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  • Writer's picturePatty Laushman

How to Overcome Teeth Brushing Challenges as an Autistic Adult

Updated: Dec 29, 2023

By Patty Laushman


Brushing one's teeth is essential to good health, but it can become a really stressful task that is a sensory minefield. Many autistic adults still struggle with this really important component of daily hygiene. If this is you, I hope you find this information helpful.

Autistic woman in a bathrobe, holding a toothbrush and appearing anxious about brushing her teeth

If you are constantly resisting brushing your teeth, try playing detective and figure out why you're resisting. Below is a list of the top offenders.


Toothpaste Issues

One of the biggest sensory offenders related to teeth-brushing is toothpaste. Many autistic individuals struggle with the taste or other sensations created by toothpaste because mint flavors and other toothpaste ingredients can cause a burning or tingling sensation in their mouths that their brains interpret as extremely unpleasant.


A tube of toothpaste standing up by its cap.

Taste

Not everyone loves mint, one of the most common toothpaste flavors, but there are are so many other options to try. You just need to know where to look.


There are many other flavors available, including watermelon (here or here), bubble gum, grape, orange mango, orange creamsicle, strawberry, and even flavorless. I've even heard rumors of Oreo cookie-flavored toothpaste, but I haven't been able to find it, so if you locate this mythical product, please share!


Texture

Regarding textures, if paste or foam creates an unpleasant sensation, you can try a gel or go foamless. Also, this tooth powder is highly recommended.


Toothbrush Issues

Sometimes the toothbrush itself is the problem, but fortunately, there are options.


A bright purple toothbrush with green bristles against a gray background.

Bristle Stiffness

Some autistic adults experience unpleasant sensations related to the firmness of the bristles. They may be too hard or too soft. I've heard from autistic adults that extra soft bristles sometimes do the trick.


Electric Vibrations

Personally, I can't put an electric toothbrush near my teeth because the vibration sensation is intolerable for me, but some people report this is actually pleasurable for them. If you are one of these people, an electric toothbrush might be worth trying. This inexpensive option includes six brush heads, five modes, and a handy two-minute timer built in.


Temperature Issues

Is the water temperature too hot or too cold when you rinse your teeth? This is an easy thing to adjust. Before you begin brushing, start the water running and make sure it's at the temperature you want before starting the process.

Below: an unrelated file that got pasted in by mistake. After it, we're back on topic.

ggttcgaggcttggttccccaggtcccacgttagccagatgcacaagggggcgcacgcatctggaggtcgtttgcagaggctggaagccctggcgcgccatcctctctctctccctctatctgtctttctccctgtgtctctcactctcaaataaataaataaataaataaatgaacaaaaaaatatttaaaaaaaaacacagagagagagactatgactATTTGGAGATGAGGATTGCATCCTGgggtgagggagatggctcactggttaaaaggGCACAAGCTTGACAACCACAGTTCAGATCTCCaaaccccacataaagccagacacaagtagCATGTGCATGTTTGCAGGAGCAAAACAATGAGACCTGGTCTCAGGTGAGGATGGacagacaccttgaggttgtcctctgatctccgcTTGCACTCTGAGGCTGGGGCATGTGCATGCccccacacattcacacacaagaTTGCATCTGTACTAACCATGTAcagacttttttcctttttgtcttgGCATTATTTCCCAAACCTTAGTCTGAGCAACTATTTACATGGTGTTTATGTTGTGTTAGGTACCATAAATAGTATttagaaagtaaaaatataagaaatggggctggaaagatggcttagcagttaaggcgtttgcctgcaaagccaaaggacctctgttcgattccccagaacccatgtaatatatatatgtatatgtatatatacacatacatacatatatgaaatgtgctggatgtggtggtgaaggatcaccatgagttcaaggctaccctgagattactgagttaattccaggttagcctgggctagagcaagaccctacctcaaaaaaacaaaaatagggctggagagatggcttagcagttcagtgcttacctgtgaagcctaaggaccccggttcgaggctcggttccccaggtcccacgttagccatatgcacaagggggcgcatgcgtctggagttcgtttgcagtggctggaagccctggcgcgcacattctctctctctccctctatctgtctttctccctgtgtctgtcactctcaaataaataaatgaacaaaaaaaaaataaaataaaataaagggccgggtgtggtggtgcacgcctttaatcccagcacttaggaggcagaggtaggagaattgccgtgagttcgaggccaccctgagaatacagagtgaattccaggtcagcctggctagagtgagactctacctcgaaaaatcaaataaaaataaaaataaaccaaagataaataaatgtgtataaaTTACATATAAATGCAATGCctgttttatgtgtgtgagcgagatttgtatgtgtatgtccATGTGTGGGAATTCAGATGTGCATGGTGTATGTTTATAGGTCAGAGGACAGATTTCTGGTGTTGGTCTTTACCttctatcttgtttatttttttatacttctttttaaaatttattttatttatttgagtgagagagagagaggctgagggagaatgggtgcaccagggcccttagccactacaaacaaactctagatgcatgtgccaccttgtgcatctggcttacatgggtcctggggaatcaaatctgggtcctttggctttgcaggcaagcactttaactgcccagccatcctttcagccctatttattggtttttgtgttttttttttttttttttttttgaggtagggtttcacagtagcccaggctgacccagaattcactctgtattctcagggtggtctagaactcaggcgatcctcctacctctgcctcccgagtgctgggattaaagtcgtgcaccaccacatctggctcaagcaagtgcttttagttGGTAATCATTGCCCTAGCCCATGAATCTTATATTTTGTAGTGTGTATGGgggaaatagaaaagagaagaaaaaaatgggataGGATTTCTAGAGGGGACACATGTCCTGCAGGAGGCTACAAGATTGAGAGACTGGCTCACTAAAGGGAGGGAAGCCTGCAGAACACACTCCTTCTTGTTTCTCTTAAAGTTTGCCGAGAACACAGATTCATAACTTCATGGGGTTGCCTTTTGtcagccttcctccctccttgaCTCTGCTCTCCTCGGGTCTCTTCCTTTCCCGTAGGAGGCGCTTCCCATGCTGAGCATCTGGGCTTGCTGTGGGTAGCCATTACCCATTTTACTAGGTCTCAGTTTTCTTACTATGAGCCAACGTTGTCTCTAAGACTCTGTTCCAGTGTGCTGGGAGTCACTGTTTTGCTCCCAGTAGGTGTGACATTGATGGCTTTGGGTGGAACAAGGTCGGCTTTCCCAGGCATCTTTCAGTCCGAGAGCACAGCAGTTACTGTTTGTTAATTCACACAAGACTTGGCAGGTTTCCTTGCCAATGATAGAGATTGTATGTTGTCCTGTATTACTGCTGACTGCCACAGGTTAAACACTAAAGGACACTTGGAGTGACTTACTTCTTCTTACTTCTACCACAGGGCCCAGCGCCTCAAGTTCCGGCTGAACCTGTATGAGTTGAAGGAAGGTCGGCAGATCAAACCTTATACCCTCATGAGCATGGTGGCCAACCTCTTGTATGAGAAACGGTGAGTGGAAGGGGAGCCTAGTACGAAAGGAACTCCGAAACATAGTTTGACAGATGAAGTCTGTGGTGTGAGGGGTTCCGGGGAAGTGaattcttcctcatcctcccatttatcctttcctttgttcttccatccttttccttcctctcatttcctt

Executive Functioning Issues

A woman in a bathrobe with a toothbrush and an open toothpaste tube looking unhappy about brushing her teeth.

Next to sensory issues, executive functioning issues are probably the second most common challenge with teeth-brushing. To successfully brush your teeth, you need to:


  1. Transition your attention from another activity that is probably more fun, rewarding, or interesting, because – let's face it – brushing your teeth is just really unpleasant.

  2. Perform a sizable sequence of tasks and focus long enough to complete them.

  3. Overcome anything that is sensorily offensive.



Teaching executive functioning skills is beyond the scope of this blog post, but I will provide some tips. If you need more help, an occupational therapist or autism life coach like those at Thrive Autism Coaching can help.


Transitioning

A hand holding a white clock that says 2:18.

The easiest way to overcome your resistance to transitioning is to make brushing your teeth part of a routine you do every day without really thinking about it. Then you just do it when that part of the routine is up. To get started with this, try habit-stacking it to something else you do every day without fail.


You can also try doing it without thinking about it. Have everything ready when you first wake up, and immediately upon rising, go straight to the bathroom and do it before you're even aware of the resistance. If you're concerned about brushing before you eat breakfast, keep in mind that it's better to have brushed before eating than to not have brushed at all.


You can also set an alarm as a reminder. I know, I know! Everyone tells you to do this. Try it this way, though.


  1. Pick a time to brush your teeth.

  2. Set an alarm on your phone for 30 minutes prior to this time and call it "Brush teeth in 30".

  3. Then set an alarm for 10 minutes prior to this time and call it "Brush teeth in 10".